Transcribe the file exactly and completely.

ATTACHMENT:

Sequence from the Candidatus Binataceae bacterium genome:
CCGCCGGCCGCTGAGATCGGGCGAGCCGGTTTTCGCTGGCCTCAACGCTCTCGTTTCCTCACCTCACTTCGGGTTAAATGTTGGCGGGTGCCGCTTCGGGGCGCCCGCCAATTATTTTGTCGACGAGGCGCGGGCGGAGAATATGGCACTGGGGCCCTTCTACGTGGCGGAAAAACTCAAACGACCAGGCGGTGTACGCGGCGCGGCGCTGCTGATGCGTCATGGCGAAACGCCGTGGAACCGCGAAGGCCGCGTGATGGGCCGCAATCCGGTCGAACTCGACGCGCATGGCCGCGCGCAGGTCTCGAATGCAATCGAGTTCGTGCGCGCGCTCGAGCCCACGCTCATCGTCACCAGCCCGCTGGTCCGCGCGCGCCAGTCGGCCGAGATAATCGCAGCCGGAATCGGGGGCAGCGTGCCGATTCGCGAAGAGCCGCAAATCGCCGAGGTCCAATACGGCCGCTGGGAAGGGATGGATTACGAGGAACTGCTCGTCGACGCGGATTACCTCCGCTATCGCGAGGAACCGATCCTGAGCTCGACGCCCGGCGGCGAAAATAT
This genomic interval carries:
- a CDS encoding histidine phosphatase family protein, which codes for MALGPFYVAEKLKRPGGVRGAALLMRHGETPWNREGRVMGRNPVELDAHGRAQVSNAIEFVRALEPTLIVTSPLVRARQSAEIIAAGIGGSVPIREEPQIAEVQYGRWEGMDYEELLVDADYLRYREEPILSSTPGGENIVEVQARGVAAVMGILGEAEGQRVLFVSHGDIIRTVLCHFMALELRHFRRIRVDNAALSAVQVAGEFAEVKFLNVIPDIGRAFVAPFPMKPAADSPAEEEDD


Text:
Sequence from the Candidatus Binataceae bacterium genome:
CCGCCGGCCGCTGAGATCGGGCGAGCCGGTTTTCGCTGGCCTCAACGCTCTCGTTTCCTCACCTCACTTCGGGTTAAATGTTGGCGGGTGCCGCTTCGGGGCGCCCGCCAATTATTTTGTCGACGAGGCGCGGGCGGAGAATATGGCACTGGGGCCCTTCTACGTGGCGGAAAAACTCAAACGACCAGGCGGTGTACGCGGCGCGGCGCTGCTGATGCGTCATGGCGAAACGCCGTGGAACCGCGAAGGCCGCGTGATGGGCCGCAATCCGGTCGAACTCGACGCGCATGGCCGCGCGCAGGTCTCGAATGCAATCGAGTTCGTGCGCGCGCTCGAGCCCACGCTCATCGTCACCAGCCCGCTGGTCCGCGCGCGCCAGTCGGCCGAGATAATCGCAGCCGGAATCGGGGGCAGCGTGCCGATTCGCGAAGAGCCGCAAATCGCCGAGGTCCAATACGGCCGCTGGGAAGGGATGGATTACGAGGAACTGCTCGTCGACGCGGATTACCTCCGCTATCGCGAGGAACCGATCCTGAGCTCGACGCCCGGCGGCGAAAATAT
This genomic interval carries:
- a CDS encoding histidine phosphatase family protein, which codes for MALGPFYVAEKLKRPGGVRGAALLMRHGETPWNREGRVMGRNPVELDAHGRAQVSNAIEFVRALEPTLIVTSPLVRARQSAEIIAAGIGGSVPIREEPQIAEVQYGRWEGMDYEELLVDADYLRYREEPILSSTPGGENIVEVQARGVAAVMGILGEAEGQRVLFVSHGDIIRTVLCHFMALELRHFRRIRVDNAALSAVQVAGEFAEVKFLNVIPDIGRAFVAPFPMKPAADSPAEEEDD